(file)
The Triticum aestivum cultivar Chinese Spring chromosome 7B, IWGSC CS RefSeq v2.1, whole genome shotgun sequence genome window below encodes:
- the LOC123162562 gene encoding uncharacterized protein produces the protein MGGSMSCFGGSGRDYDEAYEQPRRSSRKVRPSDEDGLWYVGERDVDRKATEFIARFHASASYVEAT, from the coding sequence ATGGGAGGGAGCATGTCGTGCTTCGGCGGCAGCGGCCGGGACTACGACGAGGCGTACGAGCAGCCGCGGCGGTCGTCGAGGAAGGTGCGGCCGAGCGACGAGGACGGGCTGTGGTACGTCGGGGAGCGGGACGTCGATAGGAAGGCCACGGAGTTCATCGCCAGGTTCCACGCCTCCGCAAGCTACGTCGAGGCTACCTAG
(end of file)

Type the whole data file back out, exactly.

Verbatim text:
The Triticum aestivum cultivar Chinese Spring chromosome 7B, IWGSC CS RefSeq v2.1, whole genome shotgun sequence genome window below encodes:
- the LOC123162562 gene encoding uncharacterized protein produces the protein MGGSMSCFGGSGRDYDEAYEQPRRSSRKVRPSDEDGLWYVGERDVDRKATEFIARFHASASYVEAT, from the coding sequence ATGGGAGGGAGCATGTCGTGCTTCGGCGGCAGCGGCCGGGACTACGACGAGGCGTACGAGCAGCCGCGGCGGTCGTCGAGGAAGGTGCGGCCGAGCGACGAGGACGGGCTGTGGTACGTCGGGGAGCGGGACGTCGATAGGAAGGCCACGGAGTTCATCGCCAGGTTCCACGCCTCCGCAAGCTACGTCGAGGCTACCTAG